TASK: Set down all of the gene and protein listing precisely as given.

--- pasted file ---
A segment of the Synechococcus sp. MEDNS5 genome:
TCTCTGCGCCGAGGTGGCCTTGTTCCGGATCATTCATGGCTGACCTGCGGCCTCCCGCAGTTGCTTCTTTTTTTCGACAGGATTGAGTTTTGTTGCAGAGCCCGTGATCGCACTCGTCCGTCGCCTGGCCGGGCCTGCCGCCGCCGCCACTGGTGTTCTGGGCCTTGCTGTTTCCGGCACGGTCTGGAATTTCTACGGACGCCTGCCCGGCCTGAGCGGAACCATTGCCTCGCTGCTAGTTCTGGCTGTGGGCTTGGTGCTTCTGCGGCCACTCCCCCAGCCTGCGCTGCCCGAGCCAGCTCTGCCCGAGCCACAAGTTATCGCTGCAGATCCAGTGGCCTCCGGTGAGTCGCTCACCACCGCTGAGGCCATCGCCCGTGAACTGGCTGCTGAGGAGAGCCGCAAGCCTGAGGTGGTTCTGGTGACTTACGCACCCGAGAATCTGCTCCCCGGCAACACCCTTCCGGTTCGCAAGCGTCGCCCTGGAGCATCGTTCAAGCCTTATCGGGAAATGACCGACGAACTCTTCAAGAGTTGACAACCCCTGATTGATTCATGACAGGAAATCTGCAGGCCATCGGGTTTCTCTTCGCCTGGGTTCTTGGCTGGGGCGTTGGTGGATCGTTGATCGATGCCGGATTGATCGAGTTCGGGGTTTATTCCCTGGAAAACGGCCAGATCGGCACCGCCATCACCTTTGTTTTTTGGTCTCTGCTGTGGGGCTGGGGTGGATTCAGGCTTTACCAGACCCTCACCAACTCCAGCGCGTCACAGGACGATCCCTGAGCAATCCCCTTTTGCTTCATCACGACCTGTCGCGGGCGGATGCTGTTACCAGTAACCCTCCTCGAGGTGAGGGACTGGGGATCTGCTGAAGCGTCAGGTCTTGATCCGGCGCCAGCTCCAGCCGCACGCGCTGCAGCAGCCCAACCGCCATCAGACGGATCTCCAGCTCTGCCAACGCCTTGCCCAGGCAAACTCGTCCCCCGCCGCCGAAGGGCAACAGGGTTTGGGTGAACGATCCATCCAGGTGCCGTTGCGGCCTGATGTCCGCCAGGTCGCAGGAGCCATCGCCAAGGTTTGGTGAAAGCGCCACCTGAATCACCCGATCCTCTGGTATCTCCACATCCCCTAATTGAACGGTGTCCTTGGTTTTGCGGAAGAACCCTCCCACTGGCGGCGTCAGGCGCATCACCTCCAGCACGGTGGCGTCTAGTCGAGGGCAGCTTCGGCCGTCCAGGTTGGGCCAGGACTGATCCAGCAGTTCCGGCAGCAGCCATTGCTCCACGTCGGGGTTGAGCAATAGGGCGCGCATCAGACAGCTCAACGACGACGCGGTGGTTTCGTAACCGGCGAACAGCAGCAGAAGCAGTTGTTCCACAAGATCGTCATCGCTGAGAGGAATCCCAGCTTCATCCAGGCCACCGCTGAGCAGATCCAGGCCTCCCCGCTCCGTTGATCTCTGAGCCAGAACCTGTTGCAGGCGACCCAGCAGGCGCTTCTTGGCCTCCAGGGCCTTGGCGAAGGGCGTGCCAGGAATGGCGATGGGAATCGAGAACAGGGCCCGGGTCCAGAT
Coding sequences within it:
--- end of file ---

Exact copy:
A segment of the Synechococcus sp. MEDNS5 genome:
TCTCTGCGCCGAGGTGGCCTTGTTCCGGATCATTCATGGCTGACCTGCGGCCTCCCGCAGTTGCTTCTTTTTTTCGACAGGATTGAGTTTTGTTGCAGAGCCCGTGATCGCACTCGTCCGTCGCCTGGCCGGGCCTGCCGCCGCCGCCACTGGTGTTCTGGGCCTTGCTGTTTCCGGCACGGTCTGGAATTTCTACGGACGCCTGCCCGGCCTGAGCGGAACCATTGCCTCGCTGCTAGTTCTGGCTGTGGGCTTGGTGCTTCTGCGGCCACTCCCCCAGCCTGCGCTGCCCGAGCCAGCTCTGCCCGAGCCACAAGTTATCGCTGCAGATCCAGTGGCCTCCGGTGAGTCGCTCACCACCGCTGAGGCCATCGCCCGTGAACTGGCTGCTGAGGAGAGCCGCAAGCCTGAGGTGGTTCTGGTGACTTACGCACCCGAGAATCTGCTCCCCGGCAACACCCTTCCGGTTCGCAAGCGTCGCCCTGGAGCATCGTTCAAGCCTTATCGGGAAATGACCGACGAACTCTTCAAGAGTTGACAACCCCTGATTGATTCATGACAGGAAATCTGCAGGCCATCGGGTTTCTCTTCGCCTGGGTTCTTGGCTGGGGCGTTGGTGGATCGTTGATCGATGCCGGATTGATCGAGTTCGGGGTTTATTCCCTGGAAAACGGCCAGATCGGCACCGCCATCACCTTTGTTTTTTGGTCTCTGCTGTGGGGCTGGGGTGGATTCAGGCTTTACCAGACCCTCACCAACTCCAGCGCGTCACAGGACGATCCCTGAGCAATCCCCTTTTGCTTCATCACGACCTGTCGCGGGCGGATGCTGTTACCAGTAACCCTCCTCGAGGTGAGGGACTGGGGATCTGCTGAAGCGTCAGGTCTTGATCCGGCGCCAGCTCCAGCCGCACGCGCTGCAGCAGCCCAACCGCCATCAGACGGATCTCCAGCTCTGCCAACGCCTTGCCCAGGCAAACTCGTCCCCCGCCGCCGAAGGGCAACAGGGTTTGGGTGAACGATCCATCCAGGTGCCGTTGCGGCCTGATGTCCGCCAGGTCGCAGGAGCCATCGCCAAGGTTTGGTGAAAGCGCCACCTGAATCACCCGATCCTCTGGTATCTCCACATCCCCTAATTGAACGGTGTCCTTGGTTTTGCGGAAGAACCCTCCCACTGGCGGCGTCAGGCGCATCACCTCCAGCACGGTGGCGTCTAGTCGAGGGCAGCTTCGGCCGTCCAGGTTGGGCCAGGACTGATCCAGCAGTTCCGGCAGCAGCCATTGCTCCACGTCGGGGTTGAGCAATAGGGCGCGCATCAGACAGCTCAACGACGACGCGGTGGTTTCGTAACCGGCGAACAGCAGCAGAAGCAGTTGTTCCACAAGATCGTCATCGCTGAGAGGAATCCCAGCTTCATCCAGGCCACCGCTGAGCAGATCCAGGCCTCCCCGCTCCGTTGATCTCTGAGCCAGAACCTGTTGCAGGCGACCCAGCAGGCGCTTCTTGGCCTCCAGGGCCTTGGCGAAGGGCGTGCCAGGAATGGCGATGGGAATCGAGAACAGGGCCCGGGTCCAGAT
Coding sequences within it: